Series one of Zac Efron's new travel series - Down to Earth with Zac Efron - landed on Netflix recently, and it sees the movie star tour the world along with wellness expert Darin Olien in search of healthy and sustainable ways to live. Think of it as a light-heated travel documentary mashed with a dose of environmentalism and wellbeing.
In the first episode, Zac and Darin travel to Iceland to explore the country's renewable energy industry. In an enlightening episode on the land of fire and ice, the pair explore how the country has harnessed the power of geothermal energy for its electricity, heat, cookery, and wellbeing needs.
Seductive, lingering shots of this beautiful Nordic country, together with genuine insight, make this a very enjoyable programme to watch. I found myself making a "must visit" list throughout the episode, and I plan to walk in Zac Efron's footsteps as soon as the world heals from - or adequately deals with - Coronavirus (COVID-19).
The episode takes in a selection of Icelandic visitor attractions, such as the stunningly beautiful Gullfoss waterfall, and the Laugarvatn Fontana spa, where rye bread is cooked in the boiling black sands. Brú Milli Heimsálfa is the bridge that spans the continents of Europe and North America. The Geothermal Exhibition at Hellisheiði Power Station looks interesting and is something I think my son would find as fascinating as I would do. Similarly, the Ljósafoss Power Station also opens its doors to tourists educating on their use of hydroelectric power, geothermal energy, and wind energy.
Zac and Darin go on to meet with Albert Albertsson, the concept creator of the Resource Park, a region where businesses - including an energy company, a utility company, food processors, a hotel, a biotechnology company, and a sea farm - work together to minimise waste. One company's waste energy is used in some form by another. One of these companies is one of Iceland's most popular tourist attractions, the Blue Lagoon Spa and Clinic, which uses water from the nearby Svartsengi Geothermal Power Plant to fill its expansive pools. The power station uses superheated water from the earth to power its turbines, and this silica-, algae-, and mineral-rich water is then used by the spa to fill the man-made lagoons.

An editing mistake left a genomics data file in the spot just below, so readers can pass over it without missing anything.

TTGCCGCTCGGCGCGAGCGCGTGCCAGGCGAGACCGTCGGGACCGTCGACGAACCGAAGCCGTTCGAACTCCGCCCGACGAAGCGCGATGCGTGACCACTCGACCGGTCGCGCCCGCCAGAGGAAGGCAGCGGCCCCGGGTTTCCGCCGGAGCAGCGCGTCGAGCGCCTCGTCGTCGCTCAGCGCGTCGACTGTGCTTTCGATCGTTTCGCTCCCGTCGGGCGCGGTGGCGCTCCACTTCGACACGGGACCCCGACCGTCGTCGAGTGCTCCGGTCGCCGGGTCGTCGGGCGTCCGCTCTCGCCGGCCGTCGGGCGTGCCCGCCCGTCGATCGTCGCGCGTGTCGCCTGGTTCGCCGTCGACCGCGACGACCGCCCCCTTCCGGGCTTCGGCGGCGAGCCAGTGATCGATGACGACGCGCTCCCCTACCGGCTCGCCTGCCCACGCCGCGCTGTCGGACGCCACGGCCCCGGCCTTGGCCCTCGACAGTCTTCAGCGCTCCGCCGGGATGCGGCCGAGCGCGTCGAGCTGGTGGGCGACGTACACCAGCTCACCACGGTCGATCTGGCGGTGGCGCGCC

Back in Reykjavík, the Hallgrimskirkja church briefly makes an appearance as the pair go on to enjoy a fire and ice massage at the Hilton Reykjavík Spa.
The segment I was most interested in though is when Zac and Darin toured Reykjavík's Omnom Chocolate factory with owner Kjartan Gíslason. Zac explains that the "milk and sea salt are locally sourced" and the "cacao beans are fair trade and sustainably sourced". The beans are roasted on-site, and transformed into a mesmerising collection of chocolate bar flavours.
From the choice of dark chocolate, liquorice white chocolate, and black 'n burnt white chocolate for creating a bespoke bar, Zac opts for the dark chocolate and tries his hand at tempering. The pair then top their custom bars, choosing from a selection of popped organic Icelandic barley, sea salted almonds, cocoa nibs, rum and green raisins from Spain, liquorice, birch smoked salt, and arctic thyme - or in Zac's case, adding them all! It turns out, Zac's "everything bar" isn't the smartest idea.
While their bars set solid, Zac and Darin go on to sample my own favourite, Omnom's Coffee and Milk bar, which uses coffee beans in place of cocoa beans.
Visit: When you fly from the UK you'll typically spend around 3 hours in the air and will likely land at Keflavík Airport (KEF). Iceland's largest international airport is around a 40-minute drive from Reykjavík, with bus transfers or care hire options available. Flights depart from London most frequently, but seasonal routes are often available from Bristol, Manchester, Glasgow, Edinburgh, Aberdeen, and Belfast.
Tour: Should you wish to visit the Omnom Chocolate factory during a trip to Iceland, you can (subject to availability). It's currently the 6th best foodie thing to do in Reykjavík according to Tripadvisor reviewers. Discover how their chocolate is made, and enjoy a few samples at their factory, which is located in the down-town harbour area of the city. Tours take place at 2pm on weekdays in groups of up to 10 people, and the sessions last an hour or so, depending on the group size.
The tour costs 3,000 ISK (around £17.30) per person over 12, and children under 12 are free. Bear in mind this tour is geared towards adults and involves a classroom-based session. Tours are given in Icelandic but English tours are available upon request. More details here.
Watch: Netflix subscribers can watch series one of Down to Earth with Zac Efron here. There's a trailer available too on the site.
Have you visited Iceland? What's top on your "must see" list? Let me know in the comments below.